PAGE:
Okay, it really wasn’t quite that horrifying. I’m being a little over dramatic, but there were more plastic pumpkins than I expected to come across on my trek through the storage space. I began thinking about what I could do with them since they no longer were going to be used. I could toss them out, or find a way to re purpose them. Since I was not feeling creative enough to brainstorm my own ideas I took to Pinterest. Once there, I found an adorable planter idea for the large buckets and just had to include this mini version for your table if you have any of these small pumpkins.
For just a few dollars you can make this absolutely adorable pumpkin centerpiece from Up to Date Interiors. I am not the biggest fan of faux flowers, so I opted to put a little water into the bottom of my pumpkins and trim a few fresh roses. You can do it either way though, and both look great!
If you liked those, you’ll love this larger version for your front porch from Drab to Fab! I just love the color she chose; it looks like an expensive pot! I’m sure you already have a few of those plastic pumpkins somewhere, but if not they shouldn’t cost you more than a couple dollars to buy. You can always use the same can of spray paint for both the large planters and the small pumpkin centerpieces above as well if you want to save another few dollars.
What I love so much about these is that they don’t just have to work for Halloween. Simply turn their pumpkin faces away and they’re perfect for September and November as well.
Let me know in the comments below how you ended up liking this easy craft!
Posted 09-18-2016 at 01:39 AM by Jessica
While most people do most of their cleaning and organizing during the Springtime, I usually feel more inclined to do a big “Fall Clean.” Sure, it doesn’t quite have the same ring to it, but it works for me. During the colder months you’re often stuck inside the house more, meaning you have to actually live in your cluttered house. If you took care of de-cluttering in the fall, you’ll feel so much better when you’re inside on a snow day. Also, because of the holidays, you’re likely to have more guests coming into your home in the next few months than you do during every other month combined! Don’t worry about aunt Josie seeing your messy closet when she goes to hang up her coat, clean it out now!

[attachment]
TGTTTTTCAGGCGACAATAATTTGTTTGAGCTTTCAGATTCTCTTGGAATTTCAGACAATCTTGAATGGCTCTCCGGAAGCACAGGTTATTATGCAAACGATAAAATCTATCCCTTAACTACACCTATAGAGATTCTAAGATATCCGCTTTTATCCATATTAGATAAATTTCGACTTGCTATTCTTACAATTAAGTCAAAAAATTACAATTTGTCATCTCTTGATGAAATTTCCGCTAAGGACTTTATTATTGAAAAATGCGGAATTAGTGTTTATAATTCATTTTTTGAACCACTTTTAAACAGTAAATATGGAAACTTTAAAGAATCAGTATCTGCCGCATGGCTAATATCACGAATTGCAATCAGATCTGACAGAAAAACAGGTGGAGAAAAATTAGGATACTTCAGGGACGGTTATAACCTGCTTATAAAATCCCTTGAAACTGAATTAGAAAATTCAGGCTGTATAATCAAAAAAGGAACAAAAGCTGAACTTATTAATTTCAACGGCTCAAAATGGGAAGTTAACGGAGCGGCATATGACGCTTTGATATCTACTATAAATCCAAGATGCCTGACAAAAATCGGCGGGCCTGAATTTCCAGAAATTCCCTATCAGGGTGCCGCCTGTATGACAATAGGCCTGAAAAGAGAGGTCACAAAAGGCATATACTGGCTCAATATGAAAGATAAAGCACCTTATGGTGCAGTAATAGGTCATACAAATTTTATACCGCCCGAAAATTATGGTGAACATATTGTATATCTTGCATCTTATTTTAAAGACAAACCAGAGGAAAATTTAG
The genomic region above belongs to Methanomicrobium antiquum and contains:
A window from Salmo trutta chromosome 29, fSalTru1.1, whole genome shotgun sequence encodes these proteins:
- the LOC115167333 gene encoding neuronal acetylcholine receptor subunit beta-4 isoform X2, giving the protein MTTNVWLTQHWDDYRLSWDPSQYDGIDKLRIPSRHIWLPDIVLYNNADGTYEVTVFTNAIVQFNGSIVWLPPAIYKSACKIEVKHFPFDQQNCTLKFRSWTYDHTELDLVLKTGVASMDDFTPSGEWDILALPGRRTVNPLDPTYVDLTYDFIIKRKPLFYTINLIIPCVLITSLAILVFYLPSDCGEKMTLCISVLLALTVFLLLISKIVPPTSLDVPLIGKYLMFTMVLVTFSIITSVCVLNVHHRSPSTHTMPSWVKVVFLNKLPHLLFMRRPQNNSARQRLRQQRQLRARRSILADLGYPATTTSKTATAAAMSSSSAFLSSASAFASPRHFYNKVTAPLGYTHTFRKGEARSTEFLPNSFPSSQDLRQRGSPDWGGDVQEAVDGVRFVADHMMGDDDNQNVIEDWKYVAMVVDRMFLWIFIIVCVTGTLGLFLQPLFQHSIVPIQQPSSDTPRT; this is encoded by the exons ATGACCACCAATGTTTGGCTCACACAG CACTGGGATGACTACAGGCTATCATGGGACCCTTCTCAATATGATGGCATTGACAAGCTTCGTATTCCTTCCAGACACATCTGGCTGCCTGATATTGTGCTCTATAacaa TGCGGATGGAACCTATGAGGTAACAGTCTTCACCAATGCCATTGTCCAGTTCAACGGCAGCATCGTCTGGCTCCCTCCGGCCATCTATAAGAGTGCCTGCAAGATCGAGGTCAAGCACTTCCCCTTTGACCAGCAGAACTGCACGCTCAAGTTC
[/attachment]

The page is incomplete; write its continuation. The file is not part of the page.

I also like to get organized as we head into the holidays so that I can make sure I know where our decorations are located, and it feels nice to get rid of all the junk I’ve accumulated during the year so far (mostly to make room for all the additional junk we’ll accumulate during the next few months of holidays).
As the weather gets crisper there’s less of a need for water balloons and beat up flip-flops, so those types of seasonal items get stored away for next Summer (or thrown away if they’re too beat up, like the above-mentioned flip-flops). We also often have items laying around that are still in good use, but no longer our style or useful to us, so those items get donated. That’s just about it when it comes to how I “Fall Clean.”
- I make it my goal to tackle one area or room a day.
- I take 3 bins with me. One for storage, another for donating (or to sell in a yard sale if you prefer), and the last for trash.
- Go through drawers, under the bed, everything! And toss anything that doesn’t belong into one of those 3 bins.
If you stick to those three steps, in only a matter of weeks you’ll be totally de-cluttered and ready for the fun and stress that accompanies Fall and Winter!
Posted 09-16-2016 at 01:38 AM by Jessica
It’s always nice to bring a little something for your child’s teacher when school starts up again. It doesn’t have to be a big gift, just something thoughtful that you and your kiddo pick out. With the craziness of school starting again, learning all the new kids’ names, and making sure they have all of their lesson’s planned, most teachers would really love a small token of your appreciation. I’ve gathered a few inexpensive ideas for something fun for your child to take to the teacher sometime during the first few weeks of school.
He or she is probably overdosing on coffee this time of year, and would probably love a new mug! (Especially if it has a cute quote on it.) If you don’t want to buy one, grab some sharpies and draw on one yourself! Here are some instructions.
Paint a mason jar, or buy one at the store. Having a fresh new holder for their supplies will much appreciated! These two different mason jar pencil holders are so cute, you’ll have to give them a try!
A batch of cookies or a few candy bars with a cute note is inexpensive and super sweet! I’m sure they’d love a sweet treat to hide in their desk drawer. I found the cutest printable tags for all kinds of different candies on this blog!
Sharpies, dry erase, Crayola, the options are endless, and they’re all on the top of most teachers’ lists. Wrap up a handful of Sharpies or a box of Crayola markers with a ribbon, and viola! You have the perfect teacher gift. Head here for some photo inspiration!
Just typing “teacher gifts” into Pinterest had me nearly drowning in adorable ideas. Any teacher receiving any of these sweet gifts is super lucky!
Let us know in the comments what you do to let your kids’ teachers know you appreciate them!